17

Plaintiff also argues that the district court erred in denying his motion to amend his complaint. Plaintiff proposed to add two new defendants and three new claims to the action. The new parties were defendant's parent corporation and the individual bank officer who made the alleged misrepresentations. The new claims were directed against these new defendants, and also charged all the defendants with conspiring together. These proposed amendments do not alter the relevant facts of this case. For this reason, and because we affirm the dismissal, there is no reason to address this issue. Generally "the district court may deny a motion for leave to amend a complaint if such complaint, as amended, could not withstand a motion to dismiss." Neighborhood Development Corp. v. Advisory Council on Historic Preservation, 632 F.2d 21, 23 (6th Cir.1980). For the reasons expressed above, dismissal of the complaint was not erroneous. The judgment is accordingly AFFIRMED.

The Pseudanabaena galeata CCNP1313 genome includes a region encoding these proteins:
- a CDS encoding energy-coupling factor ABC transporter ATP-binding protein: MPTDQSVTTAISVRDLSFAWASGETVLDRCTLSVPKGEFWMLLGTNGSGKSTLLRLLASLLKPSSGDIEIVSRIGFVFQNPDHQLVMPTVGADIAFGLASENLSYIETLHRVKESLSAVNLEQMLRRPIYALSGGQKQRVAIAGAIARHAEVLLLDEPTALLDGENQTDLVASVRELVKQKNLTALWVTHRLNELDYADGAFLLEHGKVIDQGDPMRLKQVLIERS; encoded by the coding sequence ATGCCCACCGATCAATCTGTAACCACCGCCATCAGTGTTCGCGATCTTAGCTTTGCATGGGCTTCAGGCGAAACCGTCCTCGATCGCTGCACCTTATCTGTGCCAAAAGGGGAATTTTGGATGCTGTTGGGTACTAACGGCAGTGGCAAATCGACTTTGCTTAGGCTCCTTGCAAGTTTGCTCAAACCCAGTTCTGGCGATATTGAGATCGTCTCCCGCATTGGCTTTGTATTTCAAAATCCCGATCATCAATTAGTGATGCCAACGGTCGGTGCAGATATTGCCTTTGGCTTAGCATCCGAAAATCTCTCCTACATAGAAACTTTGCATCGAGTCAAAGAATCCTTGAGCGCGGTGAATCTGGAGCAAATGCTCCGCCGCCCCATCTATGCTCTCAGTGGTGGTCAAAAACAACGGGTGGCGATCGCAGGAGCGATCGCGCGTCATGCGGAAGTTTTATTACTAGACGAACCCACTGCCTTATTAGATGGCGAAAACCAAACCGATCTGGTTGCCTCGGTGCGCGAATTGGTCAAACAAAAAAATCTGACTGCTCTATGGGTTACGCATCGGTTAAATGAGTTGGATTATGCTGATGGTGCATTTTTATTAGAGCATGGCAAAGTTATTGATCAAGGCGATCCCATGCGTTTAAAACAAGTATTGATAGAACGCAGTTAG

1

These representations were allegedly made by way of the mails and telephone system, thus giving rise to an action under RICO. See 18 U.S.C. Sec. 1961(1)

2

In an action based on fraud one of the crucial elements is reliance. Employees of a defrauded corporation have no cause of action for fraud where they have not relied on the misrepresentation. See Restatement (Second) of Torts Sec. 533